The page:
An important part of the partnership is helping children understand more about dementia. Before the first visit, Deborah goes to the school to explain to the children what dementia is, how it can affect people, and how the children can respond.
“It’s about breaking down the fear barrier,” says Deborah. “The likelihood is they will meet people with dementia in the course of their life, perhaps it will affect a member of their family, and so it’s important for them to start to understand.”
Deborah tells them about the GEMS model of dementia care, which we follow as part of our The Way We Care approach. “I say each person is still this beautiful, shiny person but that sometimes there are bits missing, like the flaws in a diamond, and it’s about finding ways to connect with them.
“I talk about treating the people they meet as an adult with a fully functioning brain, even though their brain is not working as it should, and that they should talk to them with respect as they would any other adult, such as their mum or grandparent.”
Deborah also explores the things the children might hear, see or smell. “We discuss what to do if an unexpected smell happens. Children ask things like, ‘Do we have to clean them up?’ I tell them ‘absolutely not’, you are here as our guests, we are with you all the way and you will have no responsibility. You are here to enjoy yourselves with the family members.”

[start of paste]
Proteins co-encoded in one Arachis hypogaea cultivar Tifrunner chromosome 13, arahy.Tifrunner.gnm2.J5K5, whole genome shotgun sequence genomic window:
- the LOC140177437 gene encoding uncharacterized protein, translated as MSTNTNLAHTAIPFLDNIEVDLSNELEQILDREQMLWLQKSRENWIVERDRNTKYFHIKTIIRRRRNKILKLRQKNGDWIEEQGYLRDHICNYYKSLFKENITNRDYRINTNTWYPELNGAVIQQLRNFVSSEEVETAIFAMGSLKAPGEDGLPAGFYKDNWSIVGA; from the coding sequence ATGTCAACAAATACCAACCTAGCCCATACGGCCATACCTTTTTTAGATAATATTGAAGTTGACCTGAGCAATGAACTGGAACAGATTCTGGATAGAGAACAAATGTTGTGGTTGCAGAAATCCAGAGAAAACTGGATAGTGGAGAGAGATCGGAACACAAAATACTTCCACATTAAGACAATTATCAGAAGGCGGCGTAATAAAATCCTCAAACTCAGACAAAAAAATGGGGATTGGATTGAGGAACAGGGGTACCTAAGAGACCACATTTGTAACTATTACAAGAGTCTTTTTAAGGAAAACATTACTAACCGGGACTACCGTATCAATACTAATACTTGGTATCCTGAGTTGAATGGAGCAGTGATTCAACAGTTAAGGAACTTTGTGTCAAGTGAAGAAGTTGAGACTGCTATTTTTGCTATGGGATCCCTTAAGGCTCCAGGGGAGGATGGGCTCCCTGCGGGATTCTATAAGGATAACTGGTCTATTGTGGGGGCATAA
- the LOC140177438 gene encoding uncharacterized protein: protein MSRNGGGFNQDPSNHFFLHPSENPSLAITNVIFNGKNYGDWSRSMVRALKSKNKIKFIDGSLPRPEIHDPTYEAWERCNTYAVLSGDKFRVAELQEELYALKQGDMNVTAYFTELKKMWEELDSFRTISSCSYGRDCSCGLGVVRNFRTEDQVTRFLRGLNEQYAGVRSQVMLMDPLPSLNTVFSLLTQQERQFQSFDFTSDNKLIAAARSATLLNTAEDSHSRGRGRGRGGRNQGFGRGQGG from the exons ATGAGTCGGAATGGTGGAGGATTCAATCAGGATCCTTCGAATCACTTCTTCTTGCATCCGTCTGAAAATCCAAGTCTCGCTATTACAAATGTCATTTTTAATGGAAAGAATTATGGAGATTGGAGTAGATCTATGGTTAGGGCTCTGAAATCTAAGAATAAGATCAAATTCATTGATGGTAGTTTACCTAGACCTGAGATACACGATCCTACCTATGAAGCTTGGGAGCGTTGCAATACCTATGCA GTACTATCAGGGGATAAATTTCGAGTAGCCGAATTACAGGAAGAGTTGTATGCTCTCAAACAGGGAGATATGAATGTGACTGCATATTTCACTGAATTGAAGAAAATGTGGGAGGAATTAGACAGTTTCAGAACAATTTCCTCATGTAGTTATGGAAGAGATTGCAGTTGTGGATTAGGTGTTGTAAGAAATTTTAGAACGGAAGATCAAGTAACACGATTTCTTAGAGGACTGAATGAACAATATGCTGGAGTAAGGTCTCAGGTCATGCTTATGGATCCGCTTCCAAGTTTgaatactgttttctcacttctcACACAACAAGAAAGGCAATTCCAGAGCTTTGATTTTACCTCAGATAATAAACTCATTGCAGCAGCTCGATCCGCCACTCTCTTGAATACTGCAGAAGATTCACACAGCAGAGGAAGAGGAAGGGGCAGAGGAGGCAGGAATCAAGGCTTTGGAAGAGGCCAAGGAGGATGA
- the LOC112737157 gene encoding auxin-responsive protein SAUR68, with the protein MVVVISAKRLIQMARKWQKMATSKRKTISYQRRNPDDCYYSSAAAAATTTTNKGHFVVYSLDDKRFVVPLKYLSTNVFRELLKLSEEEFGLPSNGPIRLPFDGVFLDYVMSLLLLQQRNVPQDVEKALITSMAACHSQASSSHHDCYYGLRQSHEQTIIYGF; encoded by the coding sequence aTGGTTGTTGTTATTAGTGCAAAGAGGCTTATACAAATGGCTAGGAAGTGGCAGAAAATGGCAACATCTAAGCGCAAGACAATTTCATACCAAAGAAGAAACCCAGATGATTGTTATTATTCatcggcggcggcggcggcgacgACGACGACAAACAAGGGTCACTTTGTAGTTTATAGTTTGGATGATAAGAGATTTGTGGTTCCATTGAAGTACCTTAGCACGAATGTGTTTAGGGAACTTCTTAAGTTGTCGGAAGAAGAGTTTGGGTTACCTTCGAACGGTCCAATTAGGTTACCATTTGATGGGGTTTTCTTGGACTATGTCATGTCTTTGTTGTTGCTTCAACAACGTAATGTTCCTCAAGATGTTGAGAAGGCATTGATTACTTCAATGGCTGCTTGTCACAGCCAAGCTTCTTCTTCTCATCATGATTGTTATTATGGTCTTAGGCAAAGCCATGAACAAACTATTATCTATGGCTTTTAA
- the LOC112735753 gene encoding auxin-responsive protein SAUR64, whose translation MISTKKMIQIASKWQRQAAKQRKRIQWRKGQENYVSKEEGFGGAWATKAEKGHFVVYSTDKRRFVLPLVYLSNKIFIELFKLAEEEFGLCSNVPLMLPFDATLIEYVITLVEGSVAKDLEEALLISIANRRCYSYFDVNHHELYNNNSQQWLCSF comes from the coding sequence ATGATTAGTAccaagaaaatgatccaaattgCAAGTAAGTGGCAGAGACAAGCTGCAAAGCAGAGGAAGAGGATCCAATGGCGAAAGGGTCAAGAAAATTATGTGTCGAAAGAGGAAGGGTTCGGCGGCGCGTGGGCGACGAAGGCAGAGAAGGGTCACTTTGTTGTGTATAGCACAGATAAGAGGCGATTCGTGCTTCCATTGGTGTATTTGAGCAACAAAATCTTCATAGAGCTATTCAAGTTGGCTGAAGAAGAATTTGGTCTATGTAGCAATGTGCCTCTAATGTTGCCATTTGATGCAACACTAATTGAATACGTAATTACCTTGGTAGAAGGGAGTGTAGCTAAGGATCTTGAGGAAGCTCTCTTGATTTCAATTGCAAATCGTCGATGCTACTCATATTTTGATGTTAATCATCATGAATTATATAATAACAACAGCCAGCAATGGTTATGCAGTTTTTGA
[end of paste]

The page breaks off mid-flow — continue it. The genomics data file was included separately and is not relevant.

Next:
Building relationships is at the heart of the visit, with board games providing a natural way to connect. For children, being able to teach an adult a board game is empowering and might not be something they’ve had the chance to do before. Older family members have the pleasure of passing on the knowledge of how to play a traditional game such as dominoes or snap.
On the day I visit, Derek and Annushka, 11, sit opposite each other over a game of chess. Annushka is just learning and so Derek throws in a few deliberate mistakes for her to spot. “It’s difficult, you’ve got to think really hard each time you make a move,” she says.